Stoddard: Clinton supporters tripping over email spin

Anyone seen Democrats trying to explain away the State Department report on Hillary ClintonHillary Diane Rodham ClintonWoman behind pro-Trump Facebook page denies being influenced by Russians Trump: CNN, MSNBC 'got scammed' into covering Russian-organized rally Pennsylvania Democrats set to win big with new district map MORE’s emails? As Donald TrumpDonald John TrumpAccuser says Trump should be afraid of the truth Woman behind pro-Trump Facebook page denies being influenced by Russians Shulkin says he has White House approval to root out 'subversion' at VA MORE would say: Sad!

In the wake of the release last week of the State Department’s Office of Inspector General report showing much of what the former secretary of State has said about her unprecedented email arrangement has been false, Democratic supporters and surrogates are miserably stammering through the presidential campaign’s woeful talking points to defend their party’s de facto nominee. 

It isn’t pretty.

There’s Sen. Dianne FeinsteinDianne Emiel FeinsteinLawmakers feel pressure on guns Feinstein: Trump must urge GOP to pass bump stock ban Florida lawmakers reject motion to consider bill that would ban assault rifles MORE, vice chairwoman of the Select Senate Intelligence Committee, saying “it is what it is, I don’t think we should make a federal case over it.” And Rep. Adam SchiffAdam Bennett SchiffGOP strategist confronts ex-Trump staffer: ‘I’m sick of you guys making excuses for him’ Shepard Smith goes after Trump for not condemning Russia in tweets Trump: Why didn't Obama 'do something about Russian meddling?' MORE, the ranking member of the House Intelligence Committee, gave such a pathetic attempt at spin on “Fox News Sunday” last week that host Chris Wallace ended the interview with the following rebuke: “I expect more from you.”

The report destroyed much of Clinton’s oft-repeated rationale for housing government records — all of her business emails as secretary— on a secret server she neither sought approval for nor secured to protect against hacking. We already knew: that Clinton is the only Cabinet secretary to use a private server, that she deleted more emails than she turned over, that she provided emails in paper form that couldn’t be electronically searched, that she did not in fact turn over all of her work emails, and that more than 2,000 of them contained classified information.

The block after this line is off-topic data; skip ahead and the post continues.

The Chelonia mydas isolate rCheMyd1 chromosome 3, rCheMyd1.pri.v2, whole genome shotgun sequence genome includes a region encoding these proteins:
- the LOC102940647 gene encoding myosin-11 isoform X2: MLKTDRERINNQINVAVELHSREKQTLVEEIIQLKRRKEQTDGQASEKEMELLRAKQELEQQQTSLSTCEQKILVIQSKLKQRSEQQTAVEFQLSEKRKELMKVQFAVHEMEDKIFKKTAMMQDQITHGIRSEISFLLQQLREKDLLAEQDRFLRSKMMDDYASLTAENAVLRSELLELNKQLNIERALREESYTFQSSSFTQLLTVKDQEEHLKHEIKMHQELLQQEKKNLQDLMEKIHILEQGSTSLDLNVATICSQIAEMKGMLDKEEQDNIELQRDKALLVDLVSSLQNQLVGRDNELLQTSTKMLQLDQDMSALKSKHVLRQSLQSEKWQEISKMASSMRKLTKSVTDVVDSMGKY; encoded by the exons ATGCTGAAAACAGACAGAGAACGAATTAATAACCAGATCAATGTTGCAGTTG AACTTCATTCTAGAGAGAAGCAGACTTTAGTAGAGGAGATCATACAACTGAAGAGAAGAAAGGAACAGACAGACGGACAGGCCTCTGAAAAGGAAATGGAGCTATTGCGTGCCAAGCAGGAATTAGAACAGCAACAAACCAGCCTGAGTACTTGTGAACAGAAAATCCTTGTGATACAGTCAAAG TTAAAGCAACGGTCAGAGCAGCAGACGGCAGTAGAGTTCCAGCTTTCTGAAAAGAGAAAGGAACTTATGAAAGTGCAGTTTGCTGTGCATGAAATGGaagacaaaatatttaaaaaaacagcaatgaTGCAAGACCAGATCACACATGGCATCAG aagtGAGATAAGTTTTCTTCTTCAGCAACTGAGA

But the new findings reveal Clinton had not likely hidden everything on her own server for convenience, as she had claimed, but in order to shield her communications from the Freedom of Information Act. In a new email from the report — mysteriously never before released — Clinton tells an aide she didn’t want to use the State Department email system because she didn’t want her personal emails to be accessible.

The report also shows her own staff believed the system had been hacked several times, contradicting her claims there had never once been a security breach. Though she has insisted this was all “above board” and “allowed,” she never sought permission for her server, nor would she have received it had she done so, according to the report. Though the report showed some former secretaries of State had used personal email for work occasionally, none had used an unsecured private server. As head of the department, Clinton had also signed a policy statement requiring employees to avoid using their personal email system for all work email in order to comply with the Federal Records Act.

So someone as respected as Schiff must have had quite a stomachache telling Wallace: “The OIG also found that retention by Secretary Clinton of her emails, the fact that she provided 55,000 pages of emails, mitigated the fact that she used a private server.”


Everyone took their signal from Clinton, who — shocker — doubled down, dismissed the report, and said “nothing has changed, its the same story.”

In an email to supporters, campaign chairman John Podesta wrote that Clinton knows her use of a secret server was a mistake, “and she has taken responsibility for that mistake.” Indeed Podesta’s memo brazenly attempts, as Clinton has from the start, to conflate a personal email account with the storing of government records on a private server without permission, stating “she believed she was following the practices of other secretaries and senior officials.”

Unfortunately the OIG report wasn’t the only news making Clinton loyalists and donors cringe this week. Cheryl Mills, chief of staff for Clinton during her four years at State, stated in sworn testimony that no one anticipated the unprecedented setup would create problems. “I wish that had been something we thought about,” Mills said, according to a transcript of a deposition in a suit brought against the State Department by Judicial Watch, a conservative legal group.

Oh dear. After being in the public sphere for decades and running for president since 2006, what we all know is that nothing escapes thought in Hillaryland. Not one thing. Aides may not have objected to her reckless idea of a rogue server, but surely every little thing they do is thought through. And through.

Surreal testimony in a sworn deposition may result from Mills’s legal exposure, as the Federal Records Act describes “whoever, having the custody of any such record, proceeding, map, book, document, paper, or other thing, willfully and unlawfully conceals, removes, mutilates, obliterates, falsifies, or destroys the same, shall be fined under this title or imprisoned not more than three years, or both; and shall forfeit his office and be disqualified from holding any office under the United States.”

Why are Democrats squirming, why are Clinton and Podesta lying and why is Mills playing dumb? Perhaps because the OIG report reveals there truly is no good answer for what Clinton did.


Stoddard is an associate editor of The Hill.